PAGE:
In 1971, Dana Point Harbor was officially dedicated in Dana Point, Calif. with spaces for 2,500 yachts. Many locals complained they had lost the best surf break in the area as the harbor jetty went in and Killer Dana was lost, but since its opening, the harbor has been the gem of Dana Point. Families and standup paddlers (not to mention outrigger and kayak paddlers) flock to the harbor’s Baby Beach to launch watercraft or enjoy the majestic scenery that surrounds Dana Cove. The small beach has become a center for standup in recent years. But this could be changing– and some believe not for the better.
The public will have until 5:00 p.m., Nov. 4 to submit their written concerns about the proposed Subsequent Environmental Impact Report (SEIR), which includes a 20% beach loss to Baby Beach, with dock space increasing from the current 5,437 sq. ft. to a staggering 46,450 sq. ft. The addition of docks in the Educational Basin (the area in front of Baby Beach) would be for the Educational Center, which includes Westwind Sailing, Sea Scouts and Saddleback College sailing programs. If the changes go through, the Educational Center would lose some of their docks on the eastern side of the center for more private slips.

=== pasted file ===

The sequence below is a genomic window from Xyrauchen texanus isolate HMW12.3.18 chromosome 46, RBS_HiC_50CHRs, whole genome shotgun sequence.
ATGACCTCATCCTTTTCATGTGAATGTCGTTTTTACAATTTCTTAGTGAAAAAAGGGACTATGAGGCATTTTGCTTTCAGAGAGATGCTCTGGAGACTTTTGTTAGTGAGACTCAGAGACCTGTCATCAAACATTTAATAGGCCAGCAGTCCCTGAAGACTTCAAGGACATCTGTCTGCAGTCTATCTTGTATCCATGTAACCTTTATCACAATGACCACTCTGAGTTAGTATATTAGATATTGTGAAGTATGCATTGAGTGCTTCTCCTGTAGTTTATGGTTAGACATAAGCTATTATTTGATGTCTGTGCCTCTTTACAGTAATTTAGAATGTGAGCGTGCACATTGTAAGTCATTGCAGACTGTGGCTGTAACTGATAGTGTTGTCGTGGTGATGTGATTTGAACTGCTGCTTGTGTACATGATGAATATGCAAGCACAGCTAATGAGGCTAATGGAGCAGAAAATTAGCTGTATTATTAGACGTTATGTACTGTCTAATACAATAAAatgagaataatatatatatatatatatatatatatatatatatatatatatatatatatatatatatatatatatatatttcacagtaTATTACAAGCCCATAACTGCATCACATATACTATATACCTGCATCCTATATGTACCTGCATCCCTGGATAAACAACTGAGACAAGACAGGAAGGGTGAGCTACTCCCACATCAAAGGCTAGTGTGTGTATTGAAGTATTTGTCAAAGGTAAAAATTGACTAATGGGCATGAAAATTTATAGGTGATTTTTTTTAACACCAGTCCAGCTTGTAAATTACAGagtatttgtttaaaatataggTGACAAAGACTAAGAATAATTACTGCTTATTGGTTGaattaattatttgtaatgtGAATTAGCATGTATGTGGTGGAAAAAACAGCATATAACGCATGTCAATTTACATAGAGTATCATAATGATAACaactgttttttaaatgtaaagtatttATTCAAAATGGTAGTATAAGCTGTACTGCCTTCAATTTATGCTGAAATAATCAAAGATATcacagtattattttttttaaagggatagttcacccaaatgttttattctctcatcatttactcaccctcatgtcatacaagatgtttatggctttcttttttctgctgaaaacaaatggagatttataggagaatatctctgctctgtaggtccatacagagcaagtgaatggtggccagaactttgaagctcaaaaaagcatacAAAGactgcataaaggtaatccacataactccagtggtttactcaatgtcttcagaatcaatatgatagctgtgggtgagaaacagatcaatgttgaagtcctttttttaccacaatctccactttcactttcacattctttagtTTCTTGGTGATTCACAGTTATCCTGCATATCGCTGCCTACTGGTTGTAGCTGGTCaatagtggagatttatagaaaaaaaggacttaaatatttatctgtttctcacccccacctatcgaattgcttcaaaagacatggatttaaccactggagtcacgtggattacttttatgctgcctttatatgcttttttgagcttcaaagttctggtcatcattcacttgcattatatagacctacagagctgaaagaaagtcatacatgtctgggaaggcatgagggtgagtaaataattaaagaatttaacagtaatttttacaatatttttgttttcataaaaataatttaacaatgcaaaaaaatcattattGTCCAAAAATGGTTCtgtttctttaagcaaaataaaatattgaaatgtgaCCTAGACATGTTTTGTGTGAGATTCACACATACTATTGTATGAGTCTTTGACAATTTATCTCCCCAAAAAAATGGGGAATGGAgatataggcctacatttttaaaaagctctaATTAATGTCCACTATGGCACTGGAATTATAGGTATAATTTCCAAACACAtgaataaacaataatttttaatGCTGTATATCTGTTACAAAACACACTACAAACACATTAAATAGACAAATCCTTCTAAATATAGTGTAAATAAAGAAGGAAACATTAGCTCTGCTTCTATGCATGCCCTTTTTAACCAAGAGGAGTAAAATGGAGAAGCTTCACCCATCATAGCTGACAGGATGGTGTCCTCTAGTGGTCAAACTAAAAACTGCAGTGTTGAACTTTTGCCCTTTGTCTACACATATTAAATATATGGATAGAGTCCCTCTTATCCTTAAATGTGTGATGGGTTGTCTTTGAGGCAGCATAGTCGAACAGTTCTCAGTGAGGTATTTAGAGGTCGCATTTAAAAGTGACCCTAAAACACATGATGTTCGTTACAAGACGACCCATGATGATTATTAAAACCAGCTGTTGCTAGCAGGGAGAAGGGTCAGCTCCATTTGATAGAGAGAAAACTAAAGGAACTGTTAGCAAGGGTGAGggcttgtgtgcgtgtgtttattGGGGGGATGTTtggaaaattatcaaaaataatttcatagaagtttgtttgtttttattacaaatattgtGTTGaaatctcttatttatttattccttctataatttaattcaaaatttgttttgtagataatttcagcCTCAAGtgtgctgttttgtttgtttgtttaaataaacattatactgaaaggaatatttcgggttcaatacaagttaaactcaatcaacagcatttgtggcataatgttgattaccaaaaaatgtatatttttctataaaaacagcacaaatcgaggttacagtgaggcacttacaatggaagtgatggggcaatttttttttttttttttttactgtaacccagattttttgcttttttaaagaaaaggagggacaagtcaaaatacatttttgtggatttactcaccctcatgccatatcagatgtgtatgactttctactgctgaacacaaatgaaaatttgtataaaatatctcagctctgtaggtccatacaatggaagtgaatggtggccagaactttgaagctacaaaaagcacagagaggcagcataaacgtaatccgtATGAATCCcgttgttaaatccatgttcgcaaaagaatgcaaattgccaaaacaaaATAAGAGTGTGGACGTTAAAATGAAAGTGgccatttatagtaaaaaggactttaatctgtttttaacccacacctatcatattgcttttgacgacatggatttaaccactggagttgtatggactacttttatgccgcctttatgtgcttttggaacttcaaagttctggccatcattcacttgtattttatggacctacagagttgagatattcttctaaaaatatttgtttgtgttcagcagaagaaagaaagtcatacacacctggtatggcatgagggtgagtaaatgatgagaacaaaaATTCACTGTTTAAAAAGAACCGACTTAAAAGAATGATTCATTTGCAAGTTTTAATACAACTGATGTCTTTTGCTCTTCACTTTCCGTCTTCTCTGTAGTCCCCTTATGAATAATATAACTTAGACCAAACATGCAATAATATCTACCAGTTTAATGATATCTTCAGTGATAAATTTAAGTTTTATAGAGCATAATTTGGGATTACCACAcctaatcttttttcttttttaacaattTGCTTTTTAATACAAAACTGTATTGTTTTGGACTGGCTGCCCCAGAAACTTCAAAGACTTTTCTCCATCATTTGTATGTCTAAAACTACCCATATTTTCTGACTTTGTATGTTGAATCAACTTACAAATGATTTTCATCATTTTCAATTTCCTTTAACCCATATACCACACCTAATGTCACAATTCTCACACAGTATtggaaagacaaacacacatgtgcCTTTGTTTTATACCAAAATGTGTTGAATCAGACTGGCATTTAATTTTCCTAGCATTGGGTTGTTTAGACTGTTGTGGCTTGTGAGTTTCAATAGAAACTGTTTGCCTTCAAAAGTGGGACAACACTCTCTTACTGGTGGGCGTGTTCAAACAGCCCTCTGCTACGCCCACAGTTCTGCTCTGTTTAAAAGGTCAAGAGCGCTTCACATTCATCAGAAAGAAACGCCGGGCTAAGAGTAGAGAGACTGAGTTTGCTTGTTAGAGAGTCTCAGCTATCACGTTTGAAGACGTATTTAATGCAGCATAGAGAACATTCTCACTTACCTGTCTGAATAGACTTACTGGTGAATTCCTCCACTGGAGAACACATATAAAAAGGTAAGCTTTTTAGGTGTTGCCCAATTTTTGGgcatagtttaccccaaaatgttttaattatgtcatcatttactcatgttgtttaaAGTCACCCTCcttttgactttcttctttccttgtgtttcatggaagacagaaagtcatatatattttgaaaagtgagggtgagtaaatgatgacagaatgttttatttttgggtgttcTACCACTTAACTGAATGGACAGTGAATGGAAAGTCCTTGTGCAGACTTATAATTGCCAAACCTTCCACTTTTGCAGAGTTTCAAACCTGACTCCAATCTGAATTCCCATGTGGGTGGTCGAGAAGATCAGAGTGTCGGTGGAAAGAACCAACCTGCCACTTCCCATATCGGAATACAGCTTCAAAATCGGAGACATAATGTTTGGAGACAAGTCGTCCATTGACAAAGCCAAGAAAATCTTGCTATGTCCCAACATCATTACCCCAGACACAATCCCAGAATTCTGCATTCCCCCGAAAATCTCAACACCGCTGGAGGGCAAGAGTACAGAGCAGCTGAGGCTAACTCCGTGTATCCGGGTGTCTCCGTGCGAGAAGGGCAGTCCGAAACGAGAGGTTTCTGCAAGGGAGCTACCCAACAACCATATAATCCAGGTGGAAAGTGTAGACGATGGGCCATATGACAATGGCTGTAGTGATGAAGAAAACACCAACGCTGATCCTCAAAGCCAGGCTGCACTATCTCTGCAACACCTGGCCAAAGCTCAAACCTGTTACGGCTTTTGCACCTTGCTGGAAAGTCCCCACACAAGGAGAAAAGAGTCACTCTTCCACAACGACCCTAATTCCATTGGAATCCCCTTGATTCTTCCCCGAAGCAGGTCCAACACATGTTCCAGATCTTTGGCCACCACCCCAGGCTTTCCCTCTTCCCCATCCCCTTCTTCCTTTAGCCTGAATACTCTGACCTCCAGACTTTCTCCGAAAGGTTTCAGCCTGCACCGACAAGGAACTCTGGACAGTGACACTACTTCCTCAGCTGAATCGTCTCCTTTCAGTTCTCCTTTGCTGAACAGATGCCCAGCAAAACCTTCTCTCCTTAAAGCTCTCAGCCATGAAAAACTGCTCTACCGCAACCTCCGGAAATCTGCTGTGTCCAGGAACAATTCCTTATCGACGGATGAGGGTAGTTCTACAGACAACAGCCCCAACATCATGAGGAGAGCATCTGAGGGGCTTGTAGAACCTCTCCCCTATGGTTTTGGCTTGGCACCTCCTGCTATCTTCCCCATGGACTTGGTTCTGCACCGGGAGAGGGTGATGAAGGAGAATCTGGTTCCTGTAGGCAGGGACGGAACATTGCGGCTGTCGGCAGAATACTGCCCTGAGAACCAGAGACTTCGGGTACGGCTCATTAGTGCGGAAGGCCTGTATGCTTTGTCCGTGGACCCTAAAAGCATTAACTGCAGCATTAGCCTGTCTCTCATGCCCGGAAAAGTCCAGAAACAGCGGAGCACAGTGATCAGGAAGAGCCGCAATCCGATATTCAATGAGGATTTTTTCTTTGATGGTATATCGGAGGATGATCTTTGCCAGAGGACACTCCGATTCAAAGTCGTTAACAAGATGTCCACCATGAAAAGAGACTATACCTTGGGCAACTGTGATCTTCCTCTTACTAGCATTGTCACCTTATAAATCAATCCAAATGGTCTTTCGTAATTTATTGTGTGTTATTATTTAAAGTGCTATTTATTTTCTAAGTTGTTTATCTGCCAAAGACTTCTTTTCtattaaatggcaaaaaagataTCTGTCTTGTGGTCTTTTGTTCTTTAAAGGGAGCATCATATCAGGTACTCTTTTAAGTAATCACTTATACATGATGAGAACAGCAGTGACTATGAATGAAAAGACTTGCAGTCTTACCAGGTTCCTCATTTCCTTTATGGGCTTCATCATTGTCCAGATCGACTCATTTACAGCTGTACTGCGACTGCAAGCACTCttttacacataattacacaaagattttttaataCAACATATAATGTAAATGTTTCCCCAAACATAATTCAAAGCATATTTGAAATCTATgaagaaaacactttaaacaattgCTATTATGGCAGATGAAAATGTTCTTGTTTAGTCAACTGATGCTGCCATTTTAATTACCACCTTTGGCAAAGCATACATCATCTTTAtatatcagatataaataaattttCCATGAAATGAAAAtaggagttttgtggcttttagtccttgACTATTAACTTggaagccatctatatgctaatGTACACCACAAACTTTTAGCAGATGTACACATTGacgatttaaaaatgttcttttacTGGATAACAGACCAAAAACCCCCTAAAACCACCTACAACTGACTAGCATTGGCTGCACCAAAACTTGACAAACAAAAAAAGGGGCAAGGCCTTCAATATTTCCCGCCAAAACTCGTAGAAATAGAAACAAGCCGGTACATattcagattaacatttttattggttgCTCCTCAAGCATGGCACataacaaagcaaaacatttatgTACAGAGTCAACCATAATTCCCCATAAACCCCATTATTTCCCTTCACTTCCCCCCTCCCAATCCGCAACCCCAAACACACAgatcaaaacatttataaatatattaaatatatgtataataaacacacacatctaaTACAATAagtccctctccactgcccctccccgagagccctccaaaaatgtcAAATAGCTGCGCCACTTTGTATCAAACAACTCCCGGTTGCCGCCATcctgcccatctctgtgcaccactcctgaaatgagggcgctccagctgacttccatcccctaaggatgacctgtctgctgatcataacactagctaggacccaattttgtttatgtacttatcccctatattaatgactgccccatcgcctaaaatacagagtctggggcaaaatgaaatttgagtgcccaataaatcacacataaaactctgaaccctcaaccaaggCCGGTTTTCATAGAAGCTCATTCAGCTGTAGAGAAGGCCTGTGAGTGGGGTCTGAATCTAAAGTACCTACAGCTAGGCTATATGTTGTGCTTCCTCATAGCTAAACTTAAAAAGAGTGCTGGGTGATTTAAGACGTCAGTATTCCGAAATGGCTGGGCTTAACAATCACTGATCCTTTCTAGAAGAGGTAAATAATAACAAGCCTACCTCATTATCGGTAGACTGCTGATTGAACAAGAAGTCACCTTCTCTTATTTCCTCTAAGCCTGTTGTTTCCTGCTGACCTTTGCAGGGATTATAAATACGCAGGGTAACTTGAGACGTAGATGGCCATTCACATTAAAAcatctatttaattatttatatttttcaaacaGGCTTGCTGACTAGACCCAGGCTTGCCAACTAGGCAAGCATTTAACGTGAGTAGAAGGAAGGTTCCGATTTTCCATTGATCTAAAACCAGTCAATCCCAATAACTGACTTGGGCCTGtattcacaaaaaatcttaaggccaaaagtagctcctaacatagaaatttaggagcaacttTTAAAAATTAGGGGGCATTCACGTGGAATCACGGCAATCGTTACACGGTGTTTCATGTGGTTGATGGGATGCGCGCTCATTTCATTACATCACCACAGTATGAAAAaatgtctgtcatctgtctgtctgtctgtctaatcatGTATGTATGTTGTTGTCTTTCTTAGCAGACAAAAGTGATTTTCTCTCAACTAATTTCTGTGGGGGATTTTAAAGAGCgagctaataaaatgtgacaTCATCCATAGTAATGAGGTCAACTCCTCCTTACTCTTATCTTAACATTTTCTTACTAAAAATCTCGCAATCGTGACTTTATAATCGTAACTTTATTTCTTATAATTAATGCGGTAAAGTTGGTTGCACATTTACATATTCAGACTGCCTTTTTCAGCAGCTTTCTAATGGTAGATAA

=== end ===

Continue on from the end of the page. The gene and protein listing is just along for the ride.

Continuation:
“The proposal is to add docks for the Educational Center to accommodate all of the boats that would be moved from the eastern side of the harbor,” said Diane Wenzel, Executive Director of Westwind Sailing. The proposal would limit the launch area, as the southeast end of the beach would be blocked by the addition of docks and a longer gangway.
“Another problem with the proposal is that areas in the Educational Basin are too shallow for some of the boats that are normally docked on the eastern side of the basin, which will cause them to bottom-out in front of Baby Beach,” said Wenzel. “Also, there will be an increase in motorized watercraft in the basin if the proposal goes through, which would be even more unsafe for people because the basin size will be decreased,” she added.
On the positive, the proposal does include dock and gangway renovation, as well public access improvements in compliance with ADA guidelines. The proposal also states that new dry stack storage in the Embarcadero would be created and security gates to both marina areas would be replaced. But the bottom line is this: if you don’t want Baby Beach to change, now’s the time to take action. – Shari Coble